War of the Words

No. The title is not a typo.  You read it correctly.  It is “War of the Words,” not war of the worlds.  In some ways, a war of the worlds, might be easier to deal with than the war of words being battled today.  At least, the enemy would be clearly defined.

Throughout the course of history language has changed with time.  Some would say it has evolved, while others might say it has devolved.  It just depends on your point of view.  Regardless, of your viewpoint, most changes came about in a way that mimicked an evolutionary process.

The evolution of language accelerated as the ways humans communicated changed.  Today, the meanings of some words seem to change or expand over night.   A few years ago when someone said, “That is sick,” listeners would understand that meant something was wrong or not good.  Now it can mean something that would make someone vomit or something that would make someone grin like a fool.

The evolution of the word “sick” from a description of someone’s health to a word used to signify something is “rad” or “wicked” is not clear. However, it is barely understandable.   Before something was sick, it was rad.  Before that it might have been cool or neat, even neat-o according to urbandictionary.com.  After a few drinks it is just possible to believe that a normal evolutionary process started out with “that’s cool” and ended with “that’s sick.”

The language evolutionary process should not receive all the blame or the credit for changes in a language.  In some cases, people intentionally attempt to change the meaning of words to fit their own ends.  Often, the reasons for attempting to change the language may be benevolent. In other instances, attempting to manipulate the meaning of words is done for less than benevolent reasons.

Currently, there is a less than benevolent effort to shift the way some words are understood.  For example, the word “rich” is rapidly becoming a curse word in some arenas.  Being rich is now something that should make a person feel ashamed. Being rich is not something one should strive to become.  Rather, it is a crime for which some, including some portions of our government, wish to punish people.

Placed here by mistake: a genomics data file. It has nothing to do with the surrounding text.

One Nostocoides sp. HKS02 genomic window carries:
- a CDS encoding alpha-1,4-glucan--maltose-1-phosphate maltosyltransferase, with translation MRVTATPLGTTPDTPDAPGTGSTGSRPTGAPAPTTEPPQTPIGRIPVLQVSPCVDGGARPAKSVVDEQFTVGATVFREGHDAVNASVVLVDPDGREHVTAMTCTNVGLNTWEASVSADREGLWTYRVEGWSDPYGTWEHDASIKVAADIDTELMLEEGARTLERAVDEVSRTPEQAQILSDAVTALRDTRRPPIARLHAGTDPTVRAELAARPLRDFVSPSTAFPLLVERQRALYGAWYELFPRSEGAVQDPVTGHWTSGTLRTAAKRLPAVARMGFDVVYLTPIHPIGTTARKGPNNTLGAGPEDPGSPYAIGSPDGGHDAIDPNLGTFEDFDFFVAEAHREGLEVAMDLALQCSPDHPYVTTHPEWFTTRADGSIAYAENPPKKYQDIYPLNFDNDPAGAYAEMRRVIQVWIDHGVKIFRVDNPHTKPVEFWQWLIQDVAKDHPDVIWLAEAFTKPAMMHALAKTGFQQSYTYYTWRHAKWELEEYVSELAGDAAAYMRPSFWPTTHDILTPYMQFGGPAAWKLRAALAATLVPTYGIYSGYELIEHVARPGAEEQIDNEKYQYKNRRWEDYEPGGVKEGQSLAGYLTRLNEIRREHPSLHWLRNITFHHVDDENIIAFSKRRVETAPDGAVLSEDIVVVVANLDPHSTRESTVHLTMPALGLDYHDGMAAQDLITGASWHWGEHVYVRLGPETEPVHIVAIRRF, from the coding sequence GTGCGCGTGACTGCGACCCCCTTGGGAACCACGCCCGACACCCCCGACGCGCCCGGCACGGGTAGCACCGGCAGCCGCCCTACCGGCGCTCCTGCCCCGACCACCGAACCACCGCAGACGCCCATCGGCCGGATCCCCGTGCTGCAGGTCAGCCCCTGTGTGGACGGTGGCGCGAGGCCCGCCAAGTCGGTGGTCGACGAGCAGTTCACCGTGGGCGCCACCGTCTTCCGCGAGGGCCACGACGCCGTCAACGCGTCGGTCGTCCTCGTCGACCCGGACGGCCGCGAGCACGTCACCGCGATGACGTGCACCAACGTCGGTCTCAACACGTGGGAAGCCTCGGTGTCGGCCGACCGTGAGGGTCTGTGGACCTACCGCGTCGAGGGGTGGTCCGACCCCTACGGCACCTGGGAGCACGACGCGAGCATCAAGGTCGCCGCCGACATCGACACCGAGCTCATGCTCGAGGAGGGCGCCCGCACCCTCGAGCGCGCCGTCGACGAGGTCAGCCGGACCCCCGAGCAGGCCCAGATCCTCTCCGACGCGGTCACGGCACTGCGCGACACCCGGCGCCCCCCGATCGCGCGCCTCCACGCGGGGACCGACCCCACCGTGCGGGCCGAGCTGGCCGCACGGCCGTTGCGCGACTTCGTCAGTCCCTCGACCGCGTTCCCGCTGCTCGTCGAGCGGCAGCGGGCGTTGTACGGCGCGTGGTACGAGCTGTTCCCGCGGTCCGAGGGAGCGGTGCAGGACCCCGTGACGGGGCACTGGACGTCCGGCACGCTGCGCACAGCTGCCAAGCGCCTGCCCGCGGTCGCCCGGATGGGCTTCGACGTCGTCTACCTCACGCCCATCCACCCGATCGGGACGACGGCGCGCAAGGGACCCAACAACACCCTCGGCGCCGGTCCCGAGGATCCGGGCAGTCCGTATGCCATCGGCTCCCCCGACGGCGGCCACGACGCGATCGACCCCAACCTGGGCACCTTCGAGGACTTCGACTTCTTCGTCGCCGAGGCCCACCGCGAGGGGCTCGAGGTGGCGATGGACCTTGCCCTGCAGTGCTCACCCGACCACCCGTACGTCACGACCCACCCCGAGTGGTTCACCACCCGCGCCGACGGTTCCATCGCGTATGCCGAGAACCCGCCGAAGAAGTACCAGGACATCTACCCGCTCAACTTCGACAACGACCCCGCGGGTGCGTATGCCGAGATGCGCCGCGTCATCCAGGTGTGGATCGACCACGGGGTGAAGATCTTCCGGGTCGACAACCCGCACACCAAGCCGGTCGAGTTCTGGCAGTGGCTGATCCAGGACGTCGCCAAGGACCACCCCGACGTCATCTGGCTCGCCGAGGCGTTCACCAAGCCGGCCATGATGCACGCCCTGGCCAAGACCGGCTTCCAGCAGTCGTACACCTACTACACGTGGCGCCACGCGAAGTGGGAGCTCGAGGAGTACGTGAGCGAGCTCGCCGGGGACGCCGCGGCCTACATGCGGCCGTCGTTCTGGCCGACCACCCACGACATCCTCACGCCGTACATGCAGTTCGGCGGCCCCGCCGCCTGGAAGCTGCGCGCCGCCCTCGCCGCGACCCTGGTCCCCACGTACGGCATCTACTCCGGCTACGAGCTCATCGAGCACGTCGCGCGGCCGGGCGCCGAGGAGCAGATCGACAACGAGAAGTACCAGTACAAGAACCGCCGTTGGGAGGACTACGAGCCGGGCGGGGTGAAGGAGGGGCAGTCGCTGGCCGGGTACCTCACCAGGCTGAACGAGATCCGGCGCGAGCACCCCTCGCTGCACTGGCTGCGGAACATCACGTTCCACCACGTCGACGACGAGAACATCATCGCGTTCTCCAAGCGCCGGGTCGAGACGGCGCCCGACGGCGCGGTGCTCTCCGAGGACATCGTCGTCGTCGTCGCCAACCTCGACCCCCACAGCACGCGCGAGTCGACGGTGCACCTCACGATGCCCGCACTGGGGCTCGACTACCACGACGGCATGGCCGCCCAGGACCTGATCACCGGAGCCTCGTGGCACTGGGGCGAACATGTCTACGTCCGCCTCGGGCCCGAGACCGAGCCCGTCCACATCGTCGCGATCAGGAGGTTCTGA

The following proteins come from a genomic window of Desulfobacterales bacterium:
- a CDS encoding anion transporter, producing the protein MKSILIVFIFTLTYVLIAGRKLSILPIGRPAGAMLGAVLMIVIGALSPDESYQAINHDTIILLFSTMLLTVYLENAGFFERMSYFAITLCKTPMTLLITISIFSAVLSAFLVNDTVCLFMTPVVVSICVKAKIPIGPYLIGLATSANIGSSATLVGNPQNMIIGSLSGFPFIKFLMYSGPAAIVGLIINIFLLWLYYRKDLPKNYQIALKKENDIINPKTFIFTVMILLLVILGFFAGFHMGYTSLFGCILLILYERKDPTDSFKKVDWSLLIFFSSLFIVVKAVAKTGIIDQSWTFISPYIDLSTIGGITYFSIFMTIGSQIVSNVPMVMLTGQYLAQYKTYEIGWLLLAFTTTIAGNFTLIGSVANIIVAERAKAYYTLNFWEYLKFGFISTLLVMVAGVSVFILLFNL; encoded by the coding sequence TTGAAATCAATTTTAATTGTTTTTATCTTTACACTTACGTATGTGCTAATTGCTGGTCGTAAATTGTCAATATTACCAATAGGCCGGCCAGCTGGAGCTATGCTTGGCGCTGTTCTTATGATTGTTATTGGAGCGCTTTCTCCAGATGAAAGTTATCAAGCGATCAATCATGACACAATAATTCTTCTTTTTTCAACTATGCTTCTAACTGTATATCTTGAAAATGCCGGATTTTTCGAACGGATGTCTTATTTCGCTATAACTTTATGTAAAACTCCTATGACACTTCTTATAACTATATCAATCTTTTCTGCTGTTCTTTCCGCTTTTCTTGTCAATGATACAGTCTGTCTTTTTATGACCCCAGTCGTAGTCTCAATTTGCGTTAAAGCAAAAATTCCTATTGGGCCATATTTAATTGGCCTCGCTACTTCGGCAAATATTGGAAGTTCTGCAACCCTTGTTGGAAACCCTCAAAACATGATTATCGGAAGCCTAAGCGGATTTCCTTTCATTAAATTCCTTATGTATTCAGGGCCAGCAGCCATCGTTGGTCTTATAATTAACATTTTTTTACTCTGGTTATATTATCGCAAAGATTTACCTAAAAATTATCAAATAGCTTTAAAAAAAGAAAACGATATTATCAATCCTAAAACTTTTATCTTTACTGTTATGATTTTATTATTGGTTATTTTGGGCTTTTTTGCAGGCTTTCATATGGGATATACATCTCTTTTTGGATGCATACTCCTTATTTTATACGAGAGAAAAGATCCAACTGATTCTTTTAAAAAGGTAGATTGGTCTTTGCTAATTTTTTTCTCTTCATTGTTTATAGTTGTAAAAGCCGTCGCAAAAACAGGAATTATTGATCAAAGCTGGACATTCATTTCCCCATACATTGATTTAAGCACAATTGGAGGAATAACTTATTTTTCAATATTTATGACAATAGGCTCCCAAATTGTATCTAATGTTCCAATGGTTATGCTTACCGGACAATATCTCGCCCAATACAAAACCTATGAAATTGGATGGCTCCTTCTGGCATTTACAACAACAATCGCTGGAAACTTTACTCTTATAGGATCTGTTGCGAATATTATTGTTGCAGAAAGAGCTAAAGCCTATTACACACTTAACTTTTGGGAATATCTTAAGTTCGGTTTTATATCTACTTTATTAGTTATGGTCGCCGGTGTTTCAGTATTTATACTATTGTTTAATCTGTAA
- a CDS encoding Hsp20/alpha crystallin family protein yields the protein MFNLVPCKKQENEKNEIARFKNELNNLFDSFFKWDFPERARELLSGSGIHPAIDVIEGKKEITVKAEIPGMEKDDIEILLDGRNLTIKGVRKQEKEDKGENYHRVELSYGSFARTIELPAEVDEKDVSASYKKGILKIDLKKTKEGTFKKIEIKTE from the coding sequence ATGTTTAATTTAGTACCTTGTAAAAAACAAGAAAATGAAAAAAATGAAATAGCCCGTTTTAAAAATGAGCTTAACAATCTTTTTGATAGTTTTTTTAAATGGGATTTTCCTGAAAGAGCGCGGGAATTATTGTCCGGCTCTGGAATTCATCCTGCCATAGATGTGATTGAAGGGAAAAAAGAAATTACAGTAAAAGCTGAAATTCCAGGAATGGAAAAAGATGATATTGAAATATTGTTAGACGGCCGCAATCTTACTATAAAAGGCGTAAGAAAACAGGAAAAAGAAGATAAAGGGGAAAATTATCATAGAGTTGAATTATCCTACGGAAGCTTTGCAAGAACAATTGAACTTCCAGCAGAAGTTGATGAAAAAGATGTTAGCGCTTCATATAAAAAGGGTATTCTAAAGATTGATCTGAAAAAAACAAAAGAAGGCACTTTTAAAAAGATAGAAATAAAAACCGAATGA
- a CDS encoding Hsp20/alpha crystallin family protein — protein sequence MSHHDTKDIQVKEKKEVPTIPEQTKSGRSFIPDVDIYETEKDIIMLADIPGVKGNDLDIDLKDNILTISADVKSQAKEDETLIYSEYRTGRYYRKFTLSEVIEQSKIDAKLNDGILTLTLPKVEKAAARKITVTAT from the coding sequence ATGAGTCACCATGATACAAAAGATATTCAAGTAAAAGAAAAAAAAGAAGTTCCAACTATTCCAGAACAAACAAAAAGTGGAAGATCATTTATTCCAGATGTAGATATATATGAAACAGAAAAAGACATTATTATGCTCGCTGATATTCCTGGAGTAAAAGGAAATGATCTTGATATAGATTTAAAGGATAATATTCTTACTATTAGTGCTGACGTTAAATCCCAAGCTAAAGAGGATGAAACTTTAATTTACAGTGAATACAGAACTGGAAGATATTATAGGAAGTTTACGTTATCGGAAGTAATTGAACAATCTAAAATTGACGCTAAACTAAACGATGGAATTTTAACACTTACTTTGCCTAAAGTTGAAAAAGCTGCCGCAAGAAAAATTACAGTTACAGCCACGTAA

Recently, a new word has been added to the list of words under attack or being manipulated.  Fortunate is rapidly becoming a pejorative word. Yes! It is now a bad thing to be fortunate.  At one time everyone wanted to be fortunate, but today being fortunate is a stigma only slightly less damning than being rich.

Anyone fortunate enough to have worked his entire adult life to earn retirement and benefits should feel shame and contrition.  Because of his good fortune, someone else may have been forced to make less than he deserved.  Or worse, someone else could not find a job and has been forced, forced to stay on public assistance for most of his life.

Anyone who was fortunate enough to come up with an idea that he turned into a business that was successful and allowed him to acquire property and worth should realize he did not do that on his own!  He could not have done it without the sweat of the masses.  He would not be where he is  today if it were not for help and assistance of government at all levels.  Because of him and others like him, children are going to sleep hungry tonight.

The rich and the fortunate are now under attack.  The government and others think the rich and the fortunate are not paying their fair share of the burden.  They are not reaching out enough to the poor. They must do more.  They must pay more.  Otherwise, children will go to bed hungry and Grandma will not get the medicine she needs.

Unfortunately, the problems in the rest of the world have shown that there are not enough rich and fortunate people to take care of all the needs of those who are not rich and fortunate.  At any moment someone will realize that a new class of people needs to be stigmatized.  There are many people who are not as well off as the fortunate and the rich, yet they are much better off than the poor.   Someone needs to come up with a name for them and start a protest.

 

© S. E. Jackson 2011

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